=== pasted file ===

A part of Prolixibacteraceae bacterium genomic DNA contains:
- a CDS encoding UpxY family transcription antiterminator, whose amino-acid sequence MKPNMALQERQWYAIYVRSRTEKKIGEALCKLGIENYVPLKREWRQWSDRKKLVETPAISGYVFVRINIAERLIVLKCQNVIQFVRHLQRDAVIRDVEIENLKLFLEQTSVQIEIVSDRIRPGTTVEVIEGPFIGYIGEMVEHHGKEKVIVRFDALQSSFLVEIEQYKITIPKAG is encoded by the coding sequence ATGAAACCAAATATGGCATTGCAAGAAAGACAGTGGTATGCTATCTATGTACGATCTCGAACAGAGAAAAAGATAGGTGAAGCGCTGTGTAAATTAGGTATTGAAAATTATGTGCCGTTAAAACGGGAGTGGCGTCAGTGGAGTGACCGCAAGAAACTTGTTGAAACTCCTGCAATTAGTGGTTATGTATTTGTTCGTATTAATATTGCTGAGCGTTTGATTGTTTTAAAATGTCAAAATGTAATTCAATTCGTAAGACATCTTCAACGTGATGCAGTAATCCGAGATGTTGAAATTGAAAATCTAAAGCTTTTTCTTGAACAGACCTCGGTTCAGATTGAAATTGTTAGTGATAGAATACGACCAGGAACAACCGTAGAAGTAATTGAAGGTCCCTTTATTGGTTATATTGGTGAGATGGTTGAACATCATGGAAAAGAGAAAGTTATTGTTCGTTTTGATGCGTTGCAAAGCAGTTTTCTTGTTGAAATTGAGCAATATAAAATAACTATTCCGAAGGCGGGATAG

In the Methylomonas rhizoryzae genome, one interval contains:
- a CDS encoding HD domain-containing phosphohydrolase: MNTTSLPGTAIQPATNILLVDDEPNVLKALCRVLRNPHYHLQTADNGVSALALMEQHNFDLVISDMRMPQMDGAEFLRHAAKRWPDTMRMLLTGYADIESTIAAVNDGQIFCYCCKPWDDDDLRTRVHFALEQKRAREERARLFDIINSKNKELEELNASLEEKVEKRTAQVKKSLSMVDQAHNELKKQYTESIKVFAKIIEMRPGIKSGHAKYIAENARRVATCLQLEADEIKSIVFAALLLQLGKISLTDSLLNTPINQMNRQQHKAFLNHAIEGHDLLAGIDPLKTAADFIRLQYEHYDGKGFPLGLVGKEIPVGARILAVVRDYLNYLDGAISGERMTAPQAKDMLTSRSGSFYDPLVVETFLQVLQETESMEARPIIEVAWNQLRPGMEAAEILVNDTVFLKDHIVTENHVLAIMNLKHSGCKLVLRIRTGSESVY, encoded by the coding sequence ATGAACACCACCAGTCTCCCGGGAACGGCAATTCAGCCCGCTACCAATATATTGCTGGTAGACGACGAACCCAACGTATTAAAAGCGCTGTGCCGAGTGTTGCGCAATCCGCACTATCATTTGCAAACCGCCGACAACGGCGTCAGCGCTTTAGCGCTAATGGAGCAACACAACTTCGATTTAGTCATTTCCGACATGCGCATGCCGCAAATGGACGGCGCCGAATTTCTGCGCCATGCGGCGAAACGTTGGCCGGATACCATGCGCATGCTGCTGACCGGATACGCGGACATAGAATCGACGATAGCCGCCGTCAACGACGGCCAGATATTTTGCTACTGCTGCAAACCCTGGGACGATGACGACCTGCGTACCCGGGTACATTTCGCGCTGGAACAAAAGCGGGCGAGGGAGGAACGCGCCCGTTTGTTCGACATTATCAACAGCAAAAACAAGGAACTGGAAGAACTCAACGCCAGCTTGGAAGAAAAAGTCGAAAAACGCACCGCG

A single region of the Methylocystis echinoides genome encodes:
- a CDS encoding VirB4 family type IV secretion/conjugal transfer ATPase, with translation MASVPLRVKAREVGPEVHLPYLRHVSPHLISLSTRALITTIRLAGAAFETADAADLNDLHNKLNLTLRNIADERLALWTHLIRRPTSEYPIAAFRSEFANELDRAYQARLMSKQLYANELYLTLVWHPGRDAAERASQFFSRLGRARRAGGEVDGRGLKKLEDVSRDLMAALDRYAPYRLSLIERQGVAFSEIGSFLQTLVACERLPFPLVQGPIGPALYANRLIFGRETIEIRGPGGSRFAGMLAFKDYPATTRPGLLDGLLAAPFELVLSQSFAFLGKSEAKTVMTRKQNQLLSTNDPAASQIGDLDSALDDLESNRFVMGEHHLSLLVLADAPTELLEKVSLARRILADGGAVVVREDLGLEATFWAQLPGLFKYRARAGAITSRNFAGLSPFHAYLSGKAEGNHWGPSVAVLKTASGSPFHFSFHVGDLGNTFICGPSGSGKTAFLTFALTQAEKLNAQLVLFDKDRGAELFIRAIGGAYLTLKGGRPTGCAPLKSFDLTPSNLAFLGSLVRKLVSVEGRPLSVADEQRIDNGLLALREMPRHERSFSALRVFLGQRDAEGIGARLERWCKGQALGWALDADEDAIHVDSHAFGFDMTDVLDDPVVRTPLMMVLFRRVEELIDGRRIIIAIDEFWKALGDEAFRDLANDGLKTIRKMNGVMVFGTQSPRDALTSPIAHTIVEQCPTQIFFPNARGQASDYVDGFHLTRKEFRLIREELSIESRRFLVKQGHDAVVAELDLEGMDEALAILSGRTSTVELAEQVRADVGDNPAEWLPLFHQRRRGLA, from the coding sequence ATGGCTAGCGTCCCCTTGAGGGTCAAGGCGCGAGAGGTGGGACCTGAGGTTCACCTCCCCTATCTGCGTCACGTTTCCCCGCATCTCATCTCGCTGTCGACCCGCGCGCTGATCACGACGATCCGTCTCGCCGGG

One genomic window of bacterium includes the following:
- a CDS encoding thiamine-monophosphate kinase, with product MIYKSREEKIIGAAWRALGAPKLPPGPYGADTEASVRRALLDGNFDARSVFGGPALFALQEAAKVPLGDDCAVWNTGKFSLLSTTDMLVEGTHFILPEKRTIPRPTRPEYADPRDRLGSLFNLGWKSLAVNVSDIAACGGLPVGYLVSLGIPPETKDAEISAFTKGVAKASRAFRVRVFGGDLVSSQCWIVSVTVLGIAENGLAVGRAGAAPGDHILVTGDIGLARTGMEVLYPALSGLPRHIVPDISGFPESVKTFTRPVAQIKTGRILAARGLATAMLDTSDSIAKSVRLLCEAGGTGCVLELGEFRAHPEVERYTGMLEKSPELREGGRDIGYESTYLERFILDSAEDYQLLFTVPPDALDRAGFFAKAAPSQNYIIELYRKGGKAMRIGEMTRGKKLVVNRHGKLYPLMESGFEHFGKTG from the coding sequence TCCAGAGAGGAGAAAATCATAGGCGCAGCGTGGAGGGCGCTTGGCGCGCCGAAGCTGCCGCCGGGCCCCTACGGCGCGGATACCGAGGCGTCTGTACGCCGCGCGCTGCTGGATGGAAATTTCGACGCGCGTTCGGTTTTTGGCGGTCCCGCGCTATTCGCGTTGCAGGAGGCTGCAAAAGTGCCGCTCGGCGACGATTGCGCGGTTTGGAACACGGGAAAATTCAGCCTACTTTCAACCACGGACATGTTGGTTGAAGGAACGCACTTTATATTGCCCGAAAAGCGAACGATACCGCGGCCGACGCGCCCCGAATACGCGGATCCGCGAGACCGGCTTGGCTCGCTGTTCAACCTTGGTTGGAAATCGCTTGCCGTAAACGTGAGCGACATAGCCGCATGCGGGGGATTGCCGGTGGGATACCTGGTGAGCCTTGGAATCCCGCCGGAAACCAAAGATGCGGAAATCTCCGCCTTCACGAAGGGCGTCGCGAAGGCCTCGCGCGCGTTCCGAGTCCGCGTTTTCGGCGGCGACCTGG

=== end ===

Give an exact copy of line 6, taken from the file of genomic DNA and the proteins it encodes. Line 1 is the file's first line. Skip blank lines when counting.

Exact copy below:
- a CDS encoding VirB4 family type IV secretion/conjugal transfer ATPase, with translation MASVPLRVKAREVGPEVHLPYLRHVSPHLISLSTRALITTIRLAGAAFETADAADLNDLHNKLNLTLRNIADERLALWTHLIRRPTSEYPIAAFRSEFANELDRAYQARLMSKQLYANELYLTLVWHPGRDAAERASQFFSRLGRARRAGGEVDGRGLKKLEDVSRDLMAALDRYAPYRLSLIERQGVAFSEIGSFLQTLVACERLPFPLVQGPIGPALYANRLIFGRETIEIRGPGGSRFAGMLAFKDYPATTRPGLLDGLLAAPFELVLSQSFAFLGKSEAKTVMTRKQNQLLSTNDPAASQIGDLDSALDDLESNRFVMGEHHLSLLVLADAPTELLEKVSLARRILADGGAVVVREDLGLEATFWAQLPGLFKYRARAGAITSRNFAGLSPFHAYLSGKAEGNHWGPSVAVLKTASGSPFHFSFHVGDLGNTFICGPSGSGKTAFLTFALTQAEKLNAQLVLFDKDRGAELFIRAIGGAYLTLKGGRPTGCAPLKSFDLTPSNLAFLGSLVRKLVSVEGRPLSVADEQRIDNGLLALREMPRHERSFSALRVFLGQRDAEGIGARLERWCKGQALGWALDADEDAIHVDSHAFGFDMTDVLDDPVVRTPLMMVLFRRVEELIDGRRIIIAIDEFWKALGDEAFRDLANDGLKTIRKMNGVMVFGTQSPRDALTSPIAHTIVEQCPTQIFFPNARGQASDYVDGFHLTRKEFRLIREELSIESRRFLVKQGHDAVVAELDLEGMDEALAILSGRTSTVELAEQVRADVGDNPAEWLPLFHQRRRGLA, from the coding sequence ATGGCTAGCGTCCCCTTGAGGGTCAAGGCGCGAGAGGTGGGACCTGAGGTTCACCTCCCCTATCTGCGTCACGTTTCCCCGCATCTCATCTCGCTGTCGACCCGCGCGCTGATCACGACGATCCGTCTCGCCGGG